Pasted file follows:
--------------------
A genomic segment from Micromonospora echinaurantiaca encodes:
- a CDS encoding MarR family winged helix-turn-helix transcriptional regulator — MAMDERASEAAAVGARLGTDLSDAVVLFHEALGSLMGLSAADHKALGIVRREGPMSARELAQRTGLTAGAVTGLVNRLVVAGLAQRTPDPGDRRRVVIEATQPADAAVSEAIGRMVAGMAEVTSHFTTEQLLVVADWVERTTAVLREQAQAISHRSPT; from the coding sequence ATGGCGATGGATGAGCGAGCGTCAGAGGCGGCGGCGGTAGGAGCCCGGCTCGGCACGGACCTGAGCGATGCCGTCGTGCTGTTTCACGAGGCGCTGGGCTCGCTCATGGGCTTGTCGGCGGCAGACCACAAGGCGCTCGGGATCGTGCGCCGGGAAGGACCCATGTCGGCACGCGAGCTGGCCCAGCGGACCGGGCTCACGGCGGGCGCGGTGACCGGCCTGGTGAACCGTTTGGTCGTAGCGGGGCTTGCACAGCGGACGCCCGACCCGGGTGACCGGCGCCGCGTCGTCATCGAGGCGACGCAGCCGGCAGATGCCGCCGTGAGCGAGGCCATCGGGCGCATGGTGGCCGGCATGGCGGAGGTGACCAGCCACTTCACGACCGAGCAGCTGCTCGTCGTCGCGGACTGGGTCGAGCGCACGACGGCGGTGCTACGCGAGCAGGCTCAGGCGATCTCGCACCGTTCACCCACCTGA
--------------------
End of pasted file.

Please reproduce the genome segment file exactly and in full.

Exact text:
A genomic segment from Micromonospora echinaurantiaca encodes:
- a CDS encoding MarR family winged helix-turn-helix transcriptional regulator — MAMDERASEAAAVGARLGTDLSDAVVLFHEALGSLMGLSAADHKALGIVRREGPMSARELAQRTGLTAGAVTGLVNRLVVAGLAQRTPDPGDRRRVVIEATQPADAAVSEAIGRMVAGMAEVTSHFTTEQLLVVADWVERTTAVLREQAQAISHRSPT; from the coding sequence ATGGCGATGGATGAGCGAGCGTCAGAGGCGGCGGCGGTAGGAGCCCGGCTCGGCACGGACCTGAGCGATGCCGTCGTGCTGTTTCACGAGGCGCTGGGCTCGCTCATGGGCTTGTCGGCGGCAGACCACAAGGCGCTCGGGATCGTGCGCCGGGAAGGACCCATGTCGGCACGCGAGCTGGCCCAGCGGACCGGGCTCACGGCGGGCGCGGTGACCGGCCTGGTGAACCGTTTGGTCGTAGCGGGGCTTGCACAGCGGACGCCCGACCCGGGTGACCGGCGCCGCGTCGTCATCGAGGCGACGCAGCCGGCAGATGCCGCCGTGAGCGAGGCCATCGGGCGCATGGTGGCCGGCATGGCGGAGGTGACCAGCCACTTCACGACCGAGCAGCTGCTCGTCGTCGCGGACTGGGTCGAGCGCACGACGGCGGTGCTACGCGAGCAGGCTCAGGCGATCTCGCACCGTTCACCCACCTGA